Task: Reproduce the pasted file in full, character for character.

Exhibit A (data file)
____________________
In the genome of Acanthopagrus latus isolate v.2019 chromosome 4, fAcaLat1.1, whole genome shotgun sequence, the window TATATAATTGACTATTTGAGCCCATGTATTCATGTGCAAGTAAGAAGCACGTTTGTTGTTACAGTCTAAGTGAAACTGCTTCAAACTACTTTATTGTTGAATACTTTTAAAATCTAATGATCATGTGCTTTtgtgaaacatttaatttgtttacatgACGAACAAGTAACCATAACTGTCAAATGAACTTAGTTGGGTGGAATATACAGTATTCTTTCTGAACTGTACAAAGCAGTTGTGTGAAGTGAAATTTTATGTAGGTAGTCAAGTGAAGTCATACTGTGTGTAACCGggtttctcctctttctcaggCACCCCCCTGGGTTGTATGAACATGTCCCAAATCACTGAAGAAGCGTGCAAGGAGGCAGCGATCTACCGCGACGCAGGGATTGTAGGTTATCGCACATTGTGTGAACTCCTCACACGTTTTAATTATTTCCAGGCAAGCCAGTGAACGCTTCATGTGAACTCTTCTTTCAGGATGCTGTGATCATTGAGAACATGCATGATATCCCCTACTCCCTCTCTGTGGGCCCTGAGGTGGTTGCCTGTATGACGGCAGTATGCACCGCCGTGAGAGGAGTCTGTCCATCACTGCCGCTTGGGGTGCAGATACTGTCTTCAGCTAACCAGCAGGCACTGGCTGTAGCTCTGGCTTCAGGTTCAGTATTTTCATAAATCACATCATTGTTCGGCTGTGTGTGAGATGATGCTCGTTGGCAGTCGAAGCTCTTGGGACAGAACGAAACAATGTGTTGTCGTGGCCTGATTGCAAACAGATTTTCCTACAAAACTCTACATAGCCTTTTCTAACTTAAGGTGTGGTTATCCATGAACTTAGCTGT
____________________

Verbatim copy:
In the genome of Acanthopagrus latus isolate v.2019 chromosome 4, fAcaLat1.1, whole genome shotgun sequence, the window TATATAATTGACTATTTGAGCCCATGTATTCATGTGCAAGTAAGAAGCACGTTTGTTGTTACAGTCTAAGTGAAACTGCTTCAAACTACTTTATTGTTGAATACTTTTAAAATCTAATGATCATGTGCTTTtgtgaaacatttaatttgtttacatgACGAACAAGTAACCATAACTGTCAAATGAACTTAGTTGGGTGGAATATACAGTATTCTTTCTGAACTGTACAAAGCAGTTGTGTGAAGTGAAATTTTATGTAGGTAGTCAAGTGAAGTCATACTGTGTGTAACCGggtttctcctctttctcaggCACCCCCCTGGGTTGTATGAACATGTCCCAAATCACTGAAGAAGCGTGCAAGGAGGCAGCGATCTACCGCGACGCAGGGATTGTAGGTTATCGCACATTGTGTGAACTCCTCACACGTTTTAATTATTTCCAGGCAAGCCAGTGAACGCTTCATGTGAACTCTTCTTTCAGGATGCTGTGATCATTGAGAACATGCATGATATCCCCTACTCCCTCTCTGTGGGCCCTGAGGTGGTTGCCTGTATGACGGCAGTATGCACCGCCGTGAGAGGAGTCTGTCCATCACTGCCGCTTGGGGTGCAGATACTGTCTTCAGCTAACCAGCAGGCACTGGCTGTAGCTCTGGCTTCAGGTTCAGTATTTTCATAAATCACATCATTGTTCGGCTGTGTGTGAGATGATGCTCGTTGGCAGTCGAAGCTCTTGGGACAGAACGAAACAATGTGTTGTCGTGGCCTGATTGCAAACAGATTTTCCTACAAAACTCTACATAGCCTTTTCTAACTTAAGGTGTGGTTATCCATGAACTTAGCTGT